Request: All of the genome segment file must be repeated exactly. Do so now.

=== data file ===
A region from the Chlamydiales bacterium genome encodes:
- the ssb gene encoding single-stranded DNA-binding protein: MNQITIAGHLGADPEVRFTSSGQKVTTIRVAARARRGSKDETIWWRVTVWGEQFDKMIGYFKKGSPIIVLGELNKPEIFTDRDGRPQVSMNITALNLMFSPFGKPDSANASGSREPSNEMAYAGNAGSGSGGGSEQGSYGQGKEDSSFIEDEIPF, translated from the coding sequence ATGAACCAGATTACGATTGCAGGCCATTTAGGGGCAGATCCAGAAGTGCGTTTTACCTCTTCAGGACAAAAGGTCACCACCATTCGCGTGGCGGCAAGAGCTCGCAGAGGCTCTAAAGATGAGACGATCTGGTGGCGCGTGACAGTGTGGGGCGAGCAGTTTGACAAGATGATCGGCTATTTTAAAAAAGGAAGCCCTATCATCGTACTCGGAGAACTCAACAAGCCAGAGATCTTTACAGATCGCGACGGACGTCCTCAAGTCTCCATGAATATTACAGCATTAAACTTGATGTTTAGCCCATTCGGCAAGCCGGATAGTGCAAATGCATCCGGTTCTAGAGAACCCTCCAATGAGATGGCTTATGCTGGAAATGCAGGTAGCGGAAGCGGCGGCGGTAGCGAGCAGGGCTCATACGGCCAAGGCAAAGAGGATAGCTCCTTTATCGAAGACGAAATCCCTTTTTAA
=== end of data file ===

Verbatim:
A region from the Chlamydiales bacterium genome encodes:
- the ssb gene encoding single-stranded DNA-binding protein: MNQITIAGHLGADPEVRFTSSGQKVTTIRVAARARRGSKDETIWWRVTVWGEQFDKMIGYFKKGSPIIVLGELNKPEIFTDRDGRPQVSMNITALNLMFSPFGKPDSANASGSREPSNEMAYAGNAGSGSGGGSEQGSYGQGKEDSSFIEDEIPF, translated from the coding sequence ATGAACCAGATTACGATTGCAGGCCATTTAGGGGCAGATCCAGAAGTGCGTTTTACCTCTTCAGGACAAAAGGTCACCACCATTCGCGTGGCGGCAAGAGCTCGCAGAGGCTCTAAAGATGAGACGATCTGGTGGCGCGTGACAGTGTGGGGCGAGCAGTTTGACAAGATGATCGGCTATTTTAAAAAAGGAAGCCCTATCATCGTACTCGGAGAACTCAACAAGCCAGAGATCTTTACAGATCGCGACGGACGTCCTCAAGTCTCCATGAATATTACAGCATTAAACTTGATGTTTAGCCCATTCGGCAAGCCGGATAGTGCAAATGCATCCGGTTCTAGAGAACCCTCCAATGAGATGGCTTATGCTGGAAATGCAGGTAGCGGAAGCGGCGGCGGTAGCGAGCAGGGCTCATACGGCCAAGGCAAAGAGGATAGCTCCTTTATCGAAGACGAAATCCCTTTTTAA